Theatre: Review: Richard Carpenter’s Close To You, Wardrobe Theatre
Welcome to the Purgatorium, where the still very-much-alive Richard Carpenter is kicking his vertiginously-platformed heels in a side room of a hell that is partly of his own making, and partly thrust upon him by circumstance.
For Richard is doomed to being ‘the brother of’ iconically voiced, multi-award-winning singer-songwriter and celebrity anorexic superstar Karen, who tragically died at the age of 32 and became an immortal pop legend, forever. What is as dead as a dodo is his solo career post-Carpenters, as he’s reduced to cutting the ribbon on yet another Karen Carpenter shopping mall, hosting late-night shopping channels, ringing his elusive agent, and doing magazine interviews in which most questions are about… yup, her.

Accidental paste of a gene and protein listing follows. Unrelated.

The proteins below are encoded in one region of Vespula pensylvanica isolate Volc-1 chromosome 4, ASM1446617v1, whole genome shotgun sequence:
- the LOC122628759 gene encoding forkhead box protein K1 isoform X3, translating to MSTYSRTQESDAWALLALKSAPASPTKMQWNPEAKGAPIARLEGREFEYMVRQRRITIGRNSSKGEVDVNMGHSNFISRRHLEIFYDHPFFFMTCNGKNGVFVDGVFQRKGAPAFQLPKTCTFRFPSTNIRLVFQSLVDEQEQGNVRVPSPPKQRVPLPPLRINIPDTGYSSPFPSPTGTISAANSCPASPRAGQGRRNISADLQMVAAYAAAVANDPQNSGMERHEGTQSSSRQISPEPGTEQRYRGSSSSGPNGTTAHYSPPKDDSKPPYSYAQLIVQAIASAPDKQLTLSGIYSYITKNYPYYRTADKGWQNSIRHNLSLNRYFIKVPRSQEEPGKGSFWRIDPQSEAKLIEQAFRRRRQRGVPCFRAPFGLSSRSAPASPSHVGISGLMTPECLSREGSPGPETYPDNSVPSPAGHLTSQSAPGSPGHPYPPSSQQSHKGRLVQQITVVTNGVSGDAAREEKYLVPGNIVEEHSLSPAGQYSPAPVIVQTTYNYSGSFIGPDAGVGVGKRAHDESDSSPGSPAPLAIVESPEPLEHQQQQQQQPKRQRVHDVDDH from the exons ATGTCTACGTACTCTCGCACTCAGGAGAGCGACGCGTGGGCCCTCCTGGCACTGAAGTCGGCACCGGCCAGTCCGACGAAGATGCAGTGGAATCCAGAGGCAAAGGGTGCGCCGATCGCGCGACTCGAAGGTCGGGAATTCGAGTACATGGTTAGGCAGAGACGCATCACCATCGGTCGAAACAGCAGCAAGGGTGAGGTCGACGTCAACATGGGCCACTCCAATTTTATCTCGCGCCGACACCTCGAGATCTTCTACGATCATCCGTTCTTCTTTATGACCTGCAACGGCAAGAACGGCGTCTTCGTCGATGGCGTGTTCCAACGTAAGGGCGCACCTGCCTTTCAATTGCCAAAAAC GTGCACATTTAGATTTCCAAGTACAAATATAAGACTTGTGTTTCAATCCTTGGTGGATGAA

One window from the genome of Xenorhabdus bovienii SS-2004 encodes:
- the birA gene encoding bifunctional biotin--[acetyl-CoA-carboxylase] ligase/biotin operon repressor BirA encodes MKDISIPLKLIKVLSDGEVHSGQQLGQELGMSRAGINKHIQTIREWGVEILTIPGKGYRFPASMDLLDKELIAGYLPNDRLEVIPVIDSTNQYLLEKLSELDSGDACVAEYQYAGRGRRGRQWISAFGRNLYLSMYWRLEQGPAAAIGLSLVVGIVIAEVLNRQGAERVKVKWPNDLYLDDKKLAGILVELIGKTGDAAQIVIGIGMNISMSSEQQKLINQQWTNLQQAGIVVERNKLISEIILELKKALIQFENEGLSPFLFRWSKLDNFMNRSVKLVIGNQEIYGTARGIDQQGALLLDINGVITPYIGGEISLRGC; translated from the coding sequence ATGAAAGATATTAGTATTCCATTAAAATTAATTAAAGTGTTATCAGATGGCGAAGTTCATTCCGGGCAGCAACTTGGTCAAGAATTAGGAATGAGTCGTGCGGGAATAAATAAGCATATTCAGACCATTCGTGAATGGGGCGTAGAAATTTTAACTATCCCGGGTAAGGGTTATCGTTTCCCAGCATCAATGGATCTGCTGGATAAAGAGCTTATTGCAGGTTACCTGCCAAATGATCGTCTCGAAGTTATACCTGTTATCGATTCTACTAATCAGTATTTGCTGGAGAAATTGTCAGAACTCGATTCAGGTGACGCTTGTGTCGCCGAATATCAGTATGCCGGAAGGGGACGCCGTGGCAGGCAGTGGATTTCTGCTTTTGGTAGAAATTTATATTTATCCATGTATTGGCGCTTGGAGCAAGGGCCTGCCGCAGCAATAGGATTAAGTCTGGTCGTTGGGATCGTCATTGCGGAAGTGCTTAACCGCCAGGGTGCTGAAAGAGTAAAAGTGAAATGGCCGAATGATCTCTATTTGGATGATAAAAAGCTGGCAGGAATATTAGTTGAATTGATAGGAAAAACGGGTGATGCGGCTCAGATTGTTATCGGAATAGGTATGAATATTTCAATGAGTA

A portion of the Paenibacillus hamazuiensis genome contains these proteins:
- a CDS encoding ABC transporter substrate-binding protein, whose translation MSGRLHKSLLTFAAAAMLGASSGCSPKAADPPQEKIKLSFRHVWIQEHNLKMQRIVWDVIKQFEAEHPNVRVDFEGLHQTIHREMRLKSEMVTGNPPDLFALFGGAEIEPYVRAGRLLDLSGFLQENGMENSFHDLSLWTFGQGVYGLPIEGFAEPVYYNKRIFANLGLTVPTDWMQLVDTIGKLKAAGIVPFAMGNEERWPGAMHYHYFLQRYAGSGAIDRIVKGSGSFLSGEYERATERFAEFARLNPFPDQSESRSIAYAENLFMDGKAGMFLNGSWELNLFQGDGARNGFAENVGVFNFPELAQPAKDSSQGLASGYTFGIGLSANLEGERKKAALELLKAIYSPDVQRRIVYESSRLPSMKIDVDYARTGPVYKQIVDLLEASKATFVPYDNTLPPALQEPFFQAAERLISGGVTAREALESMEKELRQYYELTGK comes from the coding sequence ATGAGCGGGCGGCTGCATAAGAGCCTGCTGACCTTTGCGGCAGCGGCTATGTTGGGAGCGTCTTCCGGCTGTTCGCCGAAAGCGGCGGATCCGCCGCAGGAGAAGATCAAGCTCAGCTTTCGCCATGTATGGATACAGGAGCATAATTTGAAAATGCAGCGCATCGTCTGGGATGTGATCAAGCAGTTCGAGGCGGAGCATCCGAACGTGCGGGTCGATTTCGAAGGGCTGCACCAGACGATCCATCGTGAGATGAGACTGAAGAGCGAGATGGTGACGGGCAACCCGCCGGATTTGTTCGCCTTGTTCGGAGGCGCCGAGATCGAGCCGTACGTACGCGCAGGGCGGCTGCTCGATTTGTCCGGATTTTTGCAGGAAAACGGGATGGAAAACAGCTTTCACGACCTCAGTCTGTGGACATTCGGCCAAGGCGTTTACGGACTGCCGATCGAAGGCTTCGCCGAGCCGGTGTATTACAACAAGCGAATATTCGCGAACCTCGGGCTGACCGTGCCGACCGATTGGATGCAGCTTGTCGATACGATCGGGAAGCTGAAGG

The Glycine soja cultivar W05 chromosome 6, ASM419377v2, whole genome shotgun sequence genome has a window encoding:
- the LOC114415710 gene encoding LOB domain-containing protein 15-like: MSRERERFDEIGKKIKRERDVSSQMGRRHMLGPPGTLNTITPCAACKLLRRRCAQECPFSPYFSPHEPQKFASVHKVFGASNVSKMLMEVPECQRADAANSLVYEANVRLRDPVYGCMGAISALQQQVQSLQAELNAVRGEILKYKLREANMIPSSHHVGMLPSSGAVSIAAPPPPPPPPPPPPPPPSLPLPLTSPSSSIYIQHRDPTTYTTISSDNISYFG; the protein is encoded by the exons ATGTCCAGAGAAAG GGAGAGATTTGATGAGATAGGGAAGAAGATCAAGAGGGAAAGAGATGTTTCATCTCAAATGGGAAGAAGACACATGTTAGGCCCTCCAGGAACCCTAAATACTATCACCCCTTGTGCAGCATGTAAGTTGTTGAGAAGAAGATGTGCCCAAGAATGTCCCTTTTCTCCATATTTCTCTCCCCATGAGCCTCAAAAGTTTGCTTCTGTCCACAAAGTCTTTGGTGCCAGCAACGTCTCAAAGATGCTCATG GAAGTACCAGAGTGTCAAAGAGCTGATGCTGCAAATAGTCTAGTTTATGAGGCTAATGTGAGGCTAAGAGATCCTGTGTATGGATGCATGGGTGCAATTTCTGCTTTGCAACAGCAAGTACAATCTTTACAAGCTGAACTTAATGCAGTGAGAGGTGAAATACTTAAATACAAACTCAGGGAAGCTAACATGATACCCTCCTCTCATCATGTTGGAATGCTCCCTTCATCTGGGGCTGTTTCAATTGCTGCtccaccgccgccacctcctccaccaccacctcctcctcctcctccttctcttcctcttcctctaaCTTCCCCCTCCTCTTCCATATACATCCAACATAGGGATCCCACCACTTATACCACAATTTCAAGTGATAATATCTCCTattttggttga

As one half of Edinburgh Festival favourites Frisky & Mannish, performer Matthew Floyd Jones is insanely talented as a multi-instrumentalist and singer in his own right, particularly well-versed in musical parody, and has a back catalogue of work as long as your arm that encompasses theatre, comedy, cabaret, film, TV and radio – even though he only looks about 12.
Helpfully, in a bad blonde nylon wig and 70s garb, he’s also a dead ringer for the young Richard Carpenter, and plays him with a speedy, round-eyed edginess that swings nicely from self-pity to paranoia. “Some of the songs may not sound exactly like they used to,” he tells us feyly, “because legally I can only sing six of the original words in a row before I have to change them.” And change them he does, of course, into hilariously deformed lyrics set to nearly the original tune, sung in a pitch-perfect voice.
This show is well-written and slickly performed, intelligent, sophisticated and never obvious. It’s also very funny and has the audience howling with laughter, due in no small part to Floyd Jones’ comedy timing, authenticity as a comedy performer and love of bad taste: he’s completely at home on stage and very good at being bad.
Richard Carpenter’s Close To You was at the Wardrobe Theatre on Friday, July 28 and Saturday, July 29. To see what’s coming up at the Wardrobe, visit thewardrobetheatre.com/whats-on
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